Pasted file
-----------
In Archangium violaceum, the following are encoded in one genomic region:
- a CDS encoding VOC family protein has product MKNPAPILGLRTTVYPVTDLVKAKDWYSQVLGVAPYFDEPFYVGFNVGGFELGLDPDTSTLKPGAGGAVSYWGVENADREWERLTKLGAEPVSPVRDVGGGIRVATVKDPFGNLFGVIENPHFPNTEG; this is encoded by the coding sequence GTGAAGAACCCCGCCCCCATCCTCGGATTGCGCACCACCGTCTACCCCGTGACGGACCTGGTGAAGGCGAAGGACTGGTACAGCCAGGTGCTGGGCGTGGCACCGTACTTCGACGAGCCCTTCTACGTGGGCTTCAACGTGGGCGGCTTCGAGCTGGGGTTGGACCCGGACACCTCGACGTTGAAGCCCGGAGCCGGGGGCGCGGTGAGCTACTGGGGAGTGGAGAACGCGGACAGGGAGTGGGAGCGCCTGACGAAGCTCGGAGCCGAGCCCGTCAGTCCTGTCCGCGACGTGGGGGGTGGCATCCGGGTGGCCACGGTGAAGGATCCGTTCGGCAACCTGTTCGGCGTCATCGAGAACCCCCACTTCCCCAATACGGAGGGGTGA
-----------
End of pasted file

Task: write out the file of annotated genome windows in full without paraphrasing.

In Archangium violaceum, the following are encoded in one genomic region:
- a CDS encoding VOC family protein has product MKNPAPILGLRTTVYPVTDLVKAKDWYSQVLGVAPYFDEPFYVGFNVGGFELGLDPDTSTLKPGAGGAVSYWGVENADREWERLTKLGAEPVSPVRDVGGGIRVATVKDPFGNLFGVIENPHFPNTEG; this is encoded by the coding sequence GTGAAGAACCCCGCCCCCATCCTCGGATTGCGCACCACCGTCTACCCCGTGACGGACCTGGTGAAGGCGAAGGACTGGTACAGCCAGGTGCTGGGCGTGGCACCGTACTTCGACGAGCCCTTCTACGTGGGCTTCAACGTGGGCGGCTTCGAGCTGGGGTTGGACCCGGACACCTCGACGTTGAAGCCCGGAGCCGGGGGCGCGGTGAGCTACTGGGGAGTGGAGAACGCGGACAGGGAGTGGGAGCGCCTGACGAAGCTCGGAGCCGAGCCCGTCAGTCCTGTCCGCGACGTGGGGGGTGGCATCCGGGTGGCCACGGTGAAGGATCCGTTCGGCAACCTGTTCGGCGTCATCGAGAACCCCCACTTCCCCAATACGGAGGGGTGA